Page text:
Mike Daisey will premiere his new monologue Truth (the heart is a million little pieces above all things) at Ars Nova in Manhattan on Oct. 5.

As the subtitle hints, the piece will address the rise and fall of disgraced author James Frey, whose best-selling memoir "A Million Little Pieces" turned out to be largely fabricated, leading Oprah Winfrey, a one-time supporter, to dress him down on national television.

The solo will also look at J.T. LeRoy, another famous writer ("The Heart Is Deceitful Above All Things"), who, it was revealed, did not exist, but was a hoax perpetrated by author Laura Albert. Savannah Knoop, half sister to Geoffrey Knoop, Albert's former partner, posed as LeRoy's public persona.
The End Of Summer
There is light inside the shadows
Andrew Sullivan | Legalizing Tyranny:

How do I put this in words as clearly as possible. If the U.S. government decides, for reasons of its own, that you are an "illegal enemy combatant," i.e. that you are someone who

"has engaged in hostilities or who has purposefully and materially supported hostilities against the United States,"

they can detain you without charges indefinitely, granting you no legal recourse except to a military tribunal, and, under the proposed bill, "disappear" and torture you. This is not just restricted to aliens or foreigners, but applies to U.S. citizens as well. It can happen anywhere in the U.S. at any time. We are all at potential risk.

Whatever else this is, it is not a constitutional democracy. It is a thinly-veiled military dictatorship, subject to only one control: the will of the Great Decider. And the war that justifies this astonishing attack on American liberty is permanent, without end. And check the vagueness of the language: "purposefully supported" hostilities. Could that mean mere expression of support for terror? Remember that many completely innocent people have already been incarcerated for years without trial or any chance for a fair hearing on the basis of false rumors or smears or even bounty hunters. Or could it be construed, in the rhetoric of Hannity and O'Reilly, as merely criticizing the Great Decider and thereby being on the side of the terrorists?
"Remember that it is forever. The face will always be there to be stamped upon. The heretic, the enemy of society, will always be there, so that he can be defeated and humiliated over again. Everything that you have undergone since you have been in our hands - all that will continue, and worse. The espionage, the betrayals, the arrests, the tortures, the executions, the disappearances will never cease. It will be a world of terror as much as a world of triumph.

The more the Party is powerful, the less it will be tolerant; the weaker the opposition, the tighter the despotism. Goldstein and his heresies will live forever. Every day, at every moment, they will be defeated, discredited, ridiculed, spat upon - and yet they will always survive. This drama that I have played out with you during seven years will be played out over and over again, generation after generation, always in subtler forms. Always we shall have the heretic here at our mercy, screaming with pain, broken-up, contemptible - and in the end utterly penitent, saved from himself, crawling to our feet of his own accord.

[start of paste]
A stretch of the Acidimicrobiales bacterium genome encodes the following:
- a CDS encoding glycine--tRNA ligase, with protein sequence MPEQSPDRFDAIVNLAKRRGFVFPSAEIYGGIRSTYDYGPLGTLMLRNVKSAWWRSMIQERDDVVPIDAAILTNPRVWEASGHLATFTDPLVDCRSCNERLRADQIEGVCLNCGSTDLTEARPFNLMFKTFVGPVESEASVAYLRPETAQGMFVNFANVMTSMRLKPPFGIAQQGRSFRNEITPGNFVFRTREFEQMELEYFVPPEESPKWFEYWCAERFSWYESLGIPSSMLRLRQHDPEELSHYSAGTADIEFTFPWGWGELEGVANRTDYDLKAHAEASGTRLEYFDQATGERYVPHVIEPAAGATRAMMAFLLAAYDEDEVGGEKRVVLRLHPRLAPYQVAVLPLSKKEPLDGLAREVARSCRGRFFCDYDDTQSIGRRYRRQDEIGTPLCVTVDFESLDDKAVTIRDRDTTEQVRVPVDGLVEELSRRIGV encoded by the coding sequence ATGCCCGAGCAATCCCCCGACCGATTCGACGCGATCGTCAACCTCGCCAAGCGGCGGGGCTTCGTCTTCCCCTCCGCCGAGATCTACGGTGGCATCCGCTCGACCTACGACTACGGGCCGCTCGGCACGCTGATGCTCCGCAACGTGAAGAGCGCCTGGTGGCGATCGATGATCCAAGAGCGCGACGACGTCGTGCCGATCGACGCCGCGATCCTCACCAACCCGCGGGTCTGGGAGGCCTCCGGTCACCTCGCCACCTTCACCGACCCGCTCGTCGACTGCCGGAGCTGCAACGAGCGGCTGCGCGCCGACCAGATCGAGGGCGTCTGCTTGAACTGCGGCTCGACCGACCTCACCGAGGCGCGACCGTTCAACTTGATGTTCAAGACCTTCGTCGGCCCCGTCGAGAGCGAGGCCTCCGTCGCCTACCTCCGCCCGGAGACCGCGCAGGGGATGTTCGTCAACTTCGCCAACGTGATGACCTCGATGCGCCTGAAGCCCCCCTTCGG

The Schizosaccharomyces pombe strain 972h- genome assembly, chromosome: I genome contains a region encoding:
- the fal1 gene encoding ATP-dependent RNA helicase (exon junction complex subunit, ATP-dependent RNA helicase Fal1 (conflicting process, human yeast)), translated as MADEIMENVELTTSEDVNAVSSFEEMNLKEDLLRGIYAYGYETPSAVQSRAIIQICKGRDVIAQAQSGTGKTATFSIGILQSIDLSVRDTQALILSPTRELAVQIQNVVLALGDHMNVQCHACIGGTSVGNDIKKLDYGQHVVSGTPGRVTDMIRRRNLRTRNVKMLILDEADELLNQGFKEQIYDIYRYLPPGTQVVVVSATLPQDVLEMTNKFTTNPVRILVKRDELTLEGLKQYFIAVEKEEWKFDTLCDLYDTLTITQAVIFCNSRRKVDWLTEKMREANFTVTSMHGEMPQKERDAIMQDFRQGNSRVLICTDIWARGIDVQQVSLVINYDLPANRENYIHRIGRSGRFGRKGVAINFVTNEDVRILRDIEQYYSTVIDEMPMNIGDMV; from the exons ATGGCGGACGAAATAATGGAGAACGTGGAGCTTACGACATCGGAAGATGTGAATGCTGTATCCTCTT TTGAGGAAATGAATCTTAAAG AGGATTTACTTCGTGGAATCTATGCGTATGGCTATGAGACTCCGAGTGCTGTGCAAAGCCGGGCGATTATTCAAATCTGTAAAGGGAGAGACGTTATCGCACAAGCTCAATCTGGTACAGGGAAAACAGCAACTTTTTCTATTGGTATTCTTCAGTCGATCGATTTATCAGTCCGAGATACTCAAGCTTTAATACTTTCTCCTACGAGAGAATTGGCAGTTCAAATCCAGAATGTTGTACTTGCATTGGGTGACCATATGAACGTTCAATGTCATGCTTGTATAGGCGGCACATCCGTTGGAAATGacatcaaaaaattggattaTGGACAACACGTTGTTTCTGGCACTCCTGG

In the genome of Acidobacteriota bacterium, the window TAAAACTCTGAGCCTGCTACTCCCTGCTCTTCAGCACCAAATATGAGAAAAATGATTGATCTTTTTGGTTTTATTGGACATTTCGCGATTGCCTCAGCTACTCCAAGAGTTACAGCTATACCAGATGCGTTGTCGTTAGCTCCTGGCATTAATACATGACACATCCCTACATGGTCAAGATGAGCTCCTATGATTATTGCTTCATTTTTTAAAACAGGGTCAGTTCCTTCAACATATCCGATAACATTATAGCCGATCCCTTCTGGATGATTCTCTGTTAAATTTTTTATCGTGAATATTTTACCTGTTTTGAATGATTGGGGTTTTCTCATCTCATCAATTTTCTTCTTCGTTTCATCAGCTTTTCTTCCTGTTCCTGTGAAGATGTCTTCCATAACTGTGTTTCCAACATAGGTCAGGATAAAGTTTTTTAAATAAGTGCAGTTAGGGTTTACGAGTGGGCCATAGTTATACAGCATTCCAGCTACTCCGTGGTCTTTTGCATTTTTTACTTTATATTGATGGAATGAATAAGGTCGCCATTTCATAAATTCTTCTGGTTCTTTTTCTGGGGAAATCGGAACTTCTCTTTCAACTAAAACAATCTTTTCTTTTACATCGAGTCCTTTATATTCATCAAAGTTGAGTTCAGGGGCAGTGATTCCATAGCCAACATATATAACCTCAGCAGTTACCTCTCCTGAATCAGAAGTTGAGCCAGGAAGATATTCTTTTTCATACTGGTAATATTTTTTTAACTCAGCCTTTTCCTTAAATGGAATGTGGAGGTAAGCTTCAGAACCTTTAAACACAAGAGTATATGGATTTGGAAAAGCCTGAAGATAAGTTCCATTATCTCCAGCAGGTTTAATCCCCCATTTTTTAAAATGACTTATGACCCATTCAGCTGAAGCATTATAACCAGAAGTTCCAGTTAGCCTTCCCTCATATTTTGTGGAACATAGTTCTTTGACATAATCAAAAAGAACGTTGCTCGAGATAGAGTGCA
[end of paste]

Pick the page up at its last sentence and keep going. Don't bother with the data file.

That is the world that we are preparing, Winston. A world of victory after victory, triumph after triumph after triumph: an endless pressing, pressing, pressing upon the nerve of power. You are beginning, I can see, to realize what that world will be like. But in the end you will do more than understand it. You will accept it, welcome it, become part of it,"

- O'Brien, the party operator, from George Orwell's "Nineteen-Eighty-Four."
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the creek
Full Circle Rainbow
Worlds // A Short Story // 1 of 5

Monday, September 25, 2006

Sykes’ Blackout-Drunk Memoir Kicks Off Post-Frey Rehab-Lit Frenzy: Moyers, Dukakis, David Carr Dredge Up Grotty Days and Nights; Reconciling Conflict of Author Ego With 12-Step Humanity:

"One of the things is that—who was it? Shakespeare, somebody; no! I don’t want to go there, I don’t want to quote Shakespeare—we’re all wardens of our own past. There is a tendency to be either the hero or antihero of your own narrative. And in that sense, all misdemeanors become felonies. And random acts of kindness become shimmering examples of the narrator’s own humanity. And I think that’s sort of embedded in people. And I think you gotta watch it. But I say that as somebody who hasn’t typed a word.”
Devil's Plaything
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"The Devil Goes After the Young"
dude, you missed the workshop
pirates of the studio
don't mind
Two by two, hands of blue...
The Twins' Birthday
be still now

Sunday, September 24, 2006
Light and Color
Spy Agencies Say Iraq War Worsens Terror Threat - New York Times:

WASHINGTON, Sept. 23 — A stark assessment of terrorism trends by American intelligence agencies has found that the American invasion and occupation of Iraq has helped spawn a new generation of Islamic radicalism and that the overall terrorist threat has grown since the Sept. 11 attacks.